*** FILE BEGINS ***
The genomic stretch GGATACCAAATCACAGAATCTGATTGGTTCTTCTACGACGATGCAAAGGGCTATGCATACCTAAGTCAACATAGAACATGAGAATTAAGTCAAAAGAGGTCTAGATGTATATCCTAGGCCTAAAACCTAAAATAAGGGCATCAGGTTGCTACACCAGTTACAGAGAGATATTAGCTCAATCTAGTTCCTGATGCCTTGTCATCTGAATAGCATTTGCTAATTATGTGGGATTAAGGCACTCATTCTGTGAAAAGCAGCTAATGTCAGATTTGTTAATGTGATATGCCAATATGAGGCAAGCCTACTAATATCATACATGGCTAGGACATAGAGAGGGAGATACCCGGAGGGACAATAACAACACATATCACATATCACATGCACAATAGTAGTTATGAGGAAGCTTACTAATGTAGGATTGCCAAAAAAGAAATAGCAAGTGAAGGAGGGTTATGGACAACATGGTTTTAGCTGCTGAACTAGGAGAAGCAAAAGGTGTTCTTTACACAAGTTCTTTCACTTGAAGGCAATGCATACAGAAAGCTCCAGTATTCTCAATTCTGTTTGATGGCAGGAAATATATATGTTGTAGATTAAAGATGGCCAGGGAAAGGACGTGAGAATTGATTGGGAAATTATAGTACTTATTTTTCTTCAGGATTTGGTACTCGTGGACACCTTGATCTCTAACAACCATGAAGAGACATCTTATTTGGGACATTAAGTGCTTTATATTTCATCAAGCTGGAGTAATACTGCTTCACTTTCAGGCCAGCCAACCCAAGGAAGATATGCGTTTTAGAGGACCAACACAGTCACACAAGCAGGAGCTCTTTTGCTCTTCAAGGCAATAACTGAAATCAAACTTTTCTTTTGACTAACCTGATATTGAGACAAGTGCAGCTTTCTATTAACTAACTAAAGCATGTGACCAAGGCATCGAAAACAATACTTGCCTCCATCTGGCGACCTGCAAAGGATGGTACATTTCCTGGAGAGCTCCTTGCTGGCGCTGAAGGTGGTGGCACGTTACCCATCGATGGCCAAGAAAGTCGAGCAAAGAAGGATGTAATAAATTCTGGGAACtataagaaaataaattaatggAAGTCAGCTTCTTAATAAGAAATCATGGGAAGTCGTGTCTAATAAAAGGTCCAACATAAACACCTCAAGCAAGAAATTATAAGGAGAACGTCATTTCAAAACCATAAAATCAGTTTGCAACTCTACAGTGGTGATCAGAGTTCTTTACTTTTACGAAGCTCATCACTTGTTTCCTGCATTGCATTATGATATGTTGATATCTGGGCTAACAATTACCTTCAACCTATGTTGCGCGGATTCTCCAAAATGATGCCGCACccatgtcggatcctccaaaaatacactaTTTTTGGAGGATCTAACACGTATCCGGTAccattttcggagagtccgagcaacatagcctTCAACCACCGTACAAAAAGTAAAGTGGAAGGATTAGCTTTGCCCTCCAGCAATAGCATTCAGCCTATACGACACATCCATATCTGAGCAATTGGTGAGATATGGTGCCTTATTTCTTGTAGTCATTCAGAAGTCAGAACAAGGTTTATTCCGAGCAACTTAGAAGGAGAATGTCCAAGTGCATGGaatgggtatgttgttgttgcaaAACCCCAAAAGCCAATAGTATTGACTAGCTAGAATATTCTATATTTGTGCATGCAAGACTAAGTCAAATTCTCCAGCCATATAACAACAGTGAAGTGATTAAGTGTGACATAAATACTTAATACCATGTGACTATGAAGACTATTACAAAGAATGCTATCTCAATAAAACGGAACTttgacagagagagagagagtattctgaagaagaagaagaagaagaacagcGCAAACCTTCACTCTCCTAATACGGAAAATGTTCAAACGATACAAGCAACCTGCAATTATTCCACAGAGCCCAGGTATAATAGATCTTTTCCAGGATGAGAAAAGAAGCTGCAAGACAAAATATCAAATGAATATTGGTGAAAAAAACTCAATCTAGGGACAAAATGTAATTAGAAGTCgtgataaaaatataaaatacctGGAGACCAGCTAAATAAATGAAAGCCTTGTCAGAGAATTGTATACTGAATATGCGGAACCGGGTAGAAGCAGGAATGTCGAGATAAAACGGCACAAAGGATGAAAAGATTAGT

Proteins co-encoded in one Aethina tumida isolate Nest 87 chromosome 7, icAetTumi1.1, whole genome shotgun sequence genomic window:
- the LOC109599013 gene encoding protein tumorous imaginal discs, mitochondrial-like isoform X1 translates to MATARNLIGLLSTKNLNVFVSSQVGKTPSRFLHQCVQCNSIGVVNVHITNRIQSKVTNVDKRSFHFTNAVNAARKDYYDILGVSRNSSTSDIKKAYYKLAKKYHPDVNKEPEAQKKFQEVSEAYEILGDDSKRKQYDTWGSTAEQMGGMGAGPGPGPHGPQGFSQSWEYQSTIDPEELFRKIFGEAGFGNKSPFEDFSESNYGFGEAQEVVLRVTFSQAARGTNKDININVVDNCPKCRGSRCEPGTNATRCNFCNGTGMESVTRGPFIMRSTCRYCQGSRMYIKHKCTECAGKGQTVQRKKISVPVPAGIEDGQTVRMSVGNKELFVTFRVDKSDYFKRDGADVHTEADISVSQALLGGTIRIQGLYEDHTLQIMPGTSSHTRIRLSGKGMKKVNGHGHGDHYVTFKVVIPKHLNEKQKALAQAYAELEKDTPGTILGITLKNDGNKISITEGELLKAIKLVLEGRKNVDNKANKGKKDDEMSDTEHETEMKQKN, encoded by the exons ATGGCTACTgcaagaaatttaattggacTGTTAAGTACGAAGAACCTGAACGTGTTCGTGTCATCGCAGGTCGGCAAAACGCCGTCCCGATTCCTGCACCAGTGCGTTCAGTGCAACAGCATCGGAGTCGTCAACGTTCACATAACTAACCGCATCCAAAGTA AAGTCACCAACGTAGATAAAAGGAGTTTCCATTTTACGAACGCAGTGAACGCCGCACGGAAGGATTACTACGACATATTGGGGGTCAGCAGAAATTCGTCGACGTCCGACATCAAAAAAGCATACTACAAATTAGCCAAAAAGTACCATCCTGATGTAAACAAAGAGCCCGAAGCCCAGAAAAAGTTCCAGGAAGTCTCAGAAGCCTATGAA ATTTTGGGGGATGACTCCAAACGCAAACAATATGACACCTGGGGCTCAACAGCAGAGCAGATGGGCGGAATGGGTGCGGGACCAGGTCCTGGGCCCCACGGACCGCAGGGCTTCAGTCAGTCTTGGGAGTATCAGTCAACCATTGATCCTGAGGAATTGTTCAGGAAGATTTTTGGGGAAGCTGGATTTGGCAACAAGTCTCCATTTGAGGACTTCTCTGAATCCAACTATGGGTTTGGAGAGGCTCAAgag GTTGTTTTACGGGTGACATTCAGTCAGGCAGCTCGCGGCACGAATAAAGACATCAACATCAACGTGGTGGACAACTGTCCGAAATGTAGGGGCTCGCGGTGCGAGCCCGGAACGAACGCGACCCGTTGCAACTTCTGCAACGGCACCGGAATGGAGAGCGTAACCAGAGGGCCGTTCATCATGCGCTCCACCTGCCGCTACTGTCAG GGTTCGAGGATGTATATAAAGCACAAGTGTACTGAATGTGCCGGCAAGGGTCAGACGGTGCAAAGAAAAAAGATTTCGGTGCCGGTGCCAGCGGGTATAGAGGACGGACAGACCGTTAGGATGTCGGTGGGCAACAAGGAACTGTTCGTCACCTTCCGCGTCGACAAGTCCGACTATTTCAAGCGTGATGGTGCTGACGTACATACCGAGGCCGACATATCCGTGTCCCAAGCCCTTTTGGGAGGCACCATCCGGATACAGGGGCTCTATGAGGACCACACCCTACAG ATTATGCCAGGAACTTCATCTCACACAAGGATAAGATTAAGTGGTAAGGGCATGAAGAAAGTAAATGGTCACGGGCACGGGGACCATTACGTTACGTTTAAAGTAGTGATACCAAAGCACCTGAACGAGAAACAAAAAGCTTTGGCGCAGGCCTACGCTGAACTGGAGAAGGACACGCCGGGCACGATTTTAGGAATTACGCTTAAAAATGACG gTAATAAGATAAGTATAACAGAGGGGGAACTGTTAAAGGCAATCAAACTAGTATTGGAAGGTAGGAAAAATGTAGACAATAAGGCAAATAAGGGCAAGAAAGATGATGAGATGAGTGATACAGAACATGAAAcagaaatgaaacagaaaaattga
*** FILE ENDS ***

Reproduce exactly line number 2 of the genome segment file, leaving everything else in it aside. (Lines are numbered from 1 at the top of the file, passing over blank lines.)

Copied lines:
Proteins co-encoded in one Aethina tumida isolate Nest 87 chromosome 7, icAetTumi1.1, whole genome shotgun sequence genomic window: